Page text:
The Great War: Britain’s Efforts and Ideals

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The project

The Project was managed by the artist Thomas Derrick (1885–1954), and the printing carried out under the direction of the artist and contributor F. Ernest Jackson (1872-1945). The printer was Avenue Press, London.


The contributing artists were paid well, each receiving £210 (about £10,000 today) with the possibility of further royalties from sales. The prints were a limited edition of two hundred. The ‘Efforts’ were sold for £2 2s 0d (£100) each and the ‘Ideals’ for £10 10s 0d (£500).


As a government commission, the artists did not have full artistic freedom. They were given their subjects and each image had to pass censorship regulations.


The series was first exhibited at the Fine Art Society, London in July 1917, followed by regional art galleries around Britain. It was also shown in France and in America, where the majority of the portfolios were sent to be exhibited and sold.

The portfolio

A series of 66 lithographic prints commissioned by the Ministry of Information in 1917, providing a broad and fascinating representation of Britain’s war objectives, military activities and effort on the Home Front. The most ambitious print project of the First World War, sixty-six prints were produced by the British government in 1917 as artistic propaganda with the aim of encouraging a war-weary public and raising support for the war effort. 

Eighteen artists contributed to the series, including some of the most celebrated artists of the time: Augustus John, George Clausen, Frank Brangwyn, Muirhead Bone, Claude Shepperson and Charles Pears.    

The prints are divided into two sets of portfolios, ‘Ideals’ and ‘Efforts

The Ideals

These address the question of why Britain was at war and what it aimed to achieve. These images are dramatic and symbolic, such as The Freedom of the Seas and The Triumph of Democracy. The ‘Efforts’ illustrate some of the activities of the war effort, the means by which Britain was to achieve the ‘Ideals’.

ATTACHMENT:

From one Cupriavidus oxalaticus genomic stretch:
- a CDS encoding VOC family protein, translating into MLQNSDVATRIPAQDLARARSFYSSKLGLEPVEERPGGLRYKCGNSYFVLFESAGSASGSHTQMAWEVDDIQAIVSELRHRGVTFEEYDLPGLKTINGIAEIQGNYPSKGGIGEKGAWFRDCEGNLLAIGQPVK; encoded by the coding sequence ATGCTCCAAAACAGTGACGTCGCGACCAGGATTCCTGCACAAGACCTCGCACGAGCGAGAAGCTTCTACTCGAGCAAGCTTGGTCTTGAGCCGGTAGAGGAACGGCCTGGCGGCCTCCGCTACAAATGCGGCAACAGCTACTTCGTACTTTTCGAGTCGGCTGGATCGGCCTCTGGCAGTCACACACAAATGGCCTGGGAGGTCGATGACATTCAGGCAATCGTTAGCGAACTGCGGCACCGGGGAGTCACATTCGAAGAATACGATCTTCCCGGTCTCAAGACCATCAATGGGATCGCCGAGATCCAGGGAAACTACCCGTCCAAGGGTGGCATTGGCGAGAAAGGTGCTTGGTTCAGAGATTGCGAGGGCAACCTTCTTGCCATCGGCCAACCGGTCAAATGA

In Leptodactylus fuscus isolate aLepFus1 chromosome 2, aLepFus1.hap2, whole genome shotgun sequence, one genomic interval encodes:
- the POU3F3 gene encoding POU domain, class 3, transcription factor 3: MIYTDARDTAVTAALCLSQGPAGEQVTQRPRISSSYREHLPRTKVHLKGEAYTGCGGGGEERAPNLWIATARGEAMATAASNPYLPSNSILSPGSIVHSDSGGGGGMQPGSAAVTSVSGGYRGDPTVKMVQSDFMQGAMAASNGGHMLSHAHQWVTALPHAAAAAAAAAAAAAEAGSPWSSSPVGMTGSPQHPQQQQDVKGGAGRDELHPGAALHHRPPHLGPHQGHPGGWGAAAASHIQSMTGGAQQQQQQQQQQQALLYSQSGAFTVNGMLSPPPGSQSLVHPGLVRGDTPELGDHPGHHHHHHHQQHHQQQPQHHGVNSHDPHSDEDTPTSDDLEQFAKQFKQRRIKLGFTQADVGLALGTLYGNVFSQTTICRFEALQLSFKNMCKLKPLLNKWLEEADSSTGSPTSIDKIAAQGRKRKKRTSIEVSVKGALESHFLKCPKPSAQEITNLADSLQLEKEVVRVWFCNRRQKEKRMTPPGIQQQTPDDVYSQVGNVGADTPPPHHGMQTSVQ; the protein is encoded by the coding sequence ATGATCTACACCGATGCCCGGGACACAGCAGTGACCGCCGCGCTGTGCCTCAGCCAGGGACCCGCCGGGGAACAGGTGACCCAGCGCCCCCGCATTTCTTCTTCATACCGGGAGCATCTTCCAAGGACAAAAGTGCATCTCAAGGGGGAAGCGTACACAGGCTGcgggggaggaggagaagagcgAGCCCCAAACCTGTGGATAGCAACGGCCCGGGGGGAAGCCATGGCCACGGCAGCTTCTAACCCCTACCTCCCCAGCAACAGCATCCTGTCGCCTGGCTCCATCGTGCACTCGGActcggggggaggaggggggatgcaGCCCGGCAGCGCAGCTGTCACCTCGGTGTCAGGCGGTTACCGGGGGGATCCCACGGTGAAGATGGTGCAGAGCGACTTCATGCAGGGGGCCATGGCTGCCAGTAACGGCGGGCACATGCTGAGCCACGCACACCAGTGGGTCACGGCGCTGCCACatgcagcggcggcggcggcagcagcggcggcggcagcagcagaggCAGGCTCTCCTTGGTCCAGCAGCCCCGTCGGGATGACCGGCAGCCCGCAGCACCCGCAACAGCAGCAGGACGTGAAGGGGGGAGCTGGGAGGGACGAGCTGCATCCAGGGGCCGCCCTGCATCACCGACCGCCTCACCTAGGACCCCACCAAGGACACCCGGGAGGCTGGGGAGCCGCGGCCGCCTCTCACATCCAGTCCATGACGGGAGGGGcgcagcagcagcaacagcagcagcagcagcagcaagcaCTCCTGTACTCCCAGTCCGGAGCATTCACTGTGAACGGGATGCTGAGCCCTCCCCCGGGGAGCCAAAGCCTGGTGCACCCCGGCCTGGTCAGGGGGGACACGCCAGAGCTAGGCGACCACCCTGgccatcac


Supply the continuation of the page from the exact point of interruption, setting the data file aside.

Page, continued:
The Efforts

These are separated into ten subject headings, each depicting a different activity or theme: Making Soldiers, Making Sailors, Making Guns, Building Ships, Building Aircraft, Work on the Land, Tending the Wounded, Women's work, Transport by Sea.

Contemporary Reaction to Prints “The very soul of the war is to be read in the set of sixty-six brilliant lithographs.” (The Illustrated London News, 1917) These prints were commissioned as propaganda with the specific aim of raising civilian morale and manipulating public opinion towards the First World War in Britain and abroad. In 1917, after three years of hard fighting and unprecedented loss of life, the government needed a new way to maintain public support for the war. These prints were designed to remind people of the aims and objectives, and emphasise the importance of patriotic duty. It is hard to know whether the prints were successful as propaganda. They were widely published when first exhibited in 1917. Some journalists supported the message, “To see these lithographs is a patriotic as well as an artistic duty” (Burton Daily Mail, Feb 15, 1918). Others were not so positive, “their efforts are in almost every instance sincere; yet the result is, on the whole, meagre and unsatisfying.” (The Daily Telegraph, 20 July 1917). In America, the reaction initially seemed positive, ‘they have been a revelation to American Fifth Avenue art patrons, dealer, critics…They put up British prestige’. However, prints sales there did not meet expectations and a loss was made on the project as a whole.